Abstract

In this article, we outline the initial stages in development of an assessment instrument for Australian Sign Language and explore issues involved in the development of such a test. We first briefly describe the instruments currently available for assessing grammatical skills in Australian Sign Language and discuss the need for a more objective measure. We then describe our adaptation of an existing American Sign Language test, the Test Battery for American Sign Language Morphology and Syntax. Finally, this article presents some of the data collected from a group of deaf native signers. These data are used to demonstrate the range of variability in key grammatical features of Australian Sign Language and to raise methodological issues associated with signed language test design.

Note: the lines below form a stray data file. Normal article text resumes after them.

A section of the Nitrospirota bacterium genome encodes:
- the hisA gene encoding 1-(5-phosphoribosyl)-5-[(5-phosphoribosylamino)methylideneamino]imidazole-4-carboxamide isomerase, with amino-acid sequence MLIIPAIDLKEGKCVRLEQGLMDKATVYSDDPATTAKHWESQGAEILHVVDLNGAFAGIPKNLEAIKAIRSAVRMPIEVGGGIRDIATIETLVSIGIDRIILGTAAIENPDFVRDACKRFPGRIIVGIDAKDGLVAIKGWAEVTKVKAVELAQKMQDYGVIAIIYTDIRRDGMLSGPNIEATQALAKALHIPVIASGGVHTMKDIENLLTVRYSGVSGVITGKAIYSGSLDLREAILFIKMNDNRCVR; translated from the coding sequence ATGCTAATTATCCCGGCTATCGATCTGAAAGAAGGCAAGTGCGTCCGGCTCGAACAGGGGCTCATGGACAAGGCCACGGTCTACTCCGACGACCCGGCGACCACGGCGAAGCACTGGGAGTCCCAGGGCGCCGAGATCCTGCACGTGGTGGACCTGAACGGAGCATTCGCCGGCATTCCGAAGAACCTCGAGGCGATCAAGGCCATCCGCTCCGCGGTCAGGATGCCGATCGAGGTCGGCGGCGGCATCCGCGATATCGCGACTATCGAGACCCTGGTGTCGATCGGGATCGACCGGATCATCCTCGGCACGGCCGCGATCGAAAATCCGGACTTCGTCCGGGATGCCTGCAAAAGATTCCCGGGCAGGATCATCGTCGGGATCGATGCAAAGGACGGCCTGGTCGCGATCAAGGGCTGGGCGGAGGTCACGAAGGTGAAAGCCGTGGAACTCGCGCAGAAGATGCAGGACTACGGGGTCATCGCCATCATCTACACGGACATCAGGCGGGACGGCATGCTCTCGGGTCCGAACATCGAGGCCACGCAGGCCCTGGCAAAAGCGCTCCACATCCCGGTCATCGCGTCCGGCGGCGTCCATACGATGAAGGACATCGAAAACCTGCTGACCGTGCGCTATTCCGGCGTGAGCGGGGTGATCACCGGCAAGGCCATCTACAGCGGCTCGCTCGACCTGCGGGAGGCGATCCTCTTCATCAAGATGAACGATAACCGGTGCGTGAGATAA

This research was supported by the Australian Research Council Small Grants Scheme through Macquarie University in 1997 and 1998 and by critical ongoing assistance from the Royal Institute for Deaf and Blind Children (RIDBC) in Sydney, Australia. It was conducted while the first author was at RIDBC. We thank the deaf people from around Australia who participated in this study and Colin Allen, Darlene Thornton, and Marcia Girke for assistance with refilming the test materials. We also thank Ted Supalla and Elissa Newport for agreeing to share the Test Battery for American Sign Language Morphology and Syntax manuscript and videotape with us, Jenny Singleton for e-mail discussions about the test, and two anonymous reviewers for their comments on an earlier version of this article.